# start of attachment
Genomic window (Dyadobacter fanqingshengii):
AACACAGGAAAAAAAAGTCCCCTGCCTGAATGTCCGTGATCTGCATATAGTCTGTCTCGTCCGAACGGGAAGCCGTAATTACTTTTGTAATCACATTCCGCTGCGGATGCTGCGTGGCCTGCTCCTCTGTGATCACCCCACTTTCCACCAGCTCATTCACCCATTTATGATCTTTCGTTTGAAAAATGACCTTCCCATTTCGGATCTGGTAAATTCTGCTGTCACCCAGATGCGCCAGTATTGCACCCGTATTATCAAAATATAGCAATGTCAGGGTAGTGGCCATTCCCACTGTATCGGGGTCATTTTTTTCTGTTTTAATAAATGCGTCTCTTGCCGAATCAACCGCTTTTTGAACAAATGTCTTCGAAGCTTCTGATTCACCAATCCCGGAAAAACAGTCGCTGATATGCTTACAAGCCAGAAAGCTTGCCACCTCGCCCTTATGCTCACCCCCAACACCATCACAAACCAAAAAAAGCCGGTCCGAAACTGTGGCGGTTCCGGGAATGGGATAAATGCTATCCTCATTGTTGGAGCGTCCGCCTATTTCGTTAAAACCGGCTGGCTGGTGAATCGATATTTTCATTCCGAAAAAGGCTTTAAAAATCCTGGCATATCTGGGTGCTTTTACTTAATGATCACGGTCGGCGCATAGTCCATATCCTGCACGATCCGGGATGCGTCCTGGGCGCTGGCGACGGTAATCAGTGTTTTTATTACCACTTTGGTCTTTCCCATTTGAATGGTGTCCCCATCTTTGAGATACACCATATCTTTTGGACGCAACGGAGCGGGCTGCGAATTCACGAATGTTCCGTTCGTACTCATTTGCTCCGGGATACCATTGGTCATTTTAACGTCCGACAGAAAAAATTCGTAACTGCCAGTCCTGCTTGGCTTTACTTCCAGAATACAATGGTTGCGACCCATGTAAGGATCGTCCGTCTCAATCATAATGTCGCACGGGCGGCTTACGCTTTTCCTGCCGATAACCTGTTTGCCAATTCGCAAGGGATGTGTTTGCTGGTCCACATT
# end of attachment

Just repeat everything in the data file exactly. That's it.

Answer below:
Genomic window (Dyadobacter fanqingshengii):
AACACAGGAAAAAAAAGTCCCCTGCCTGAATGTCCGTGATCTGCATATAGTCTGTCTCGTCCGAACGGGAAGCCGTAATTACTTTTGTAATCACATTCCGCTGCGGATGCTGCGTGGCCTGCTCCTCTGTGATCACCCCACTTTCCACCAGCTCATTCACCCATTTATGATCTTTCGTTTGAAAAATGACCTTCCCATTTCGGATCTGGTAAATTCTGCTGTCACCCAGATGCGCCAGTATTGCACCCGTATTATCAAAATATAGCAATGTCAGGGTAGTGGCCATTCCCACTGTATCGGGGTCATTTTTTTCTGTTTTAATAAATGCGTCTCTTGCCGAATCAACCGCTTTTTGAACAAATGTCTTCGAAGCTTCTGATTCACCAATCCCGGAAAAACAGTCGCTGATATGCTTACAAGCCAGAAAGCTTGCCACCTCGCCCTTATGCTCACCCCCAACACCATCACAAACCAAAAAAAGCCGGTCCGAAACTGTGGCGGTTCCGGGAATGGGATAAATGCTATCCTCATTGTTGGAGCGTCCGCCTATTTCGTTAAAACCGGCTGGCTGGTGAATCGATATTTTCATTCCGAAAAAGGCTTTAAAAATCCTGGCATATCTGGGTGCTTTTACTTAATGATCACGGTCGGCGCATAGTCCATATCCTGCACGATCCGGGATGCGTCCTGGGCGCTGGCGACGGTAATCAGTGTTTTTATTACCACTTTGGTCTTTCCCATTTGAATGGTGTCCCCATCTTTGAGATACACCATATCTTTTGGACGCAACGGAGCGGGCTGCGAATTCACGAATGTTCCGTTCGTACTCATTTGCTCCGGGATACCATTGGTCATTTTAACGTCCGACAGAAAAAATTCGTAACTGCCAGTCCTGCTTGGCTTTACTTCCAGAATACAATGGTTGCGACCCATGTAAGGATCGTCCGTCTCAATCATAATGTCGCACGGGCGGCTTACGCTTTTCCTGCCGATAACCTGTTTGCCAATTCGCAAGGGATGTGTTTGCTGGTCCACATT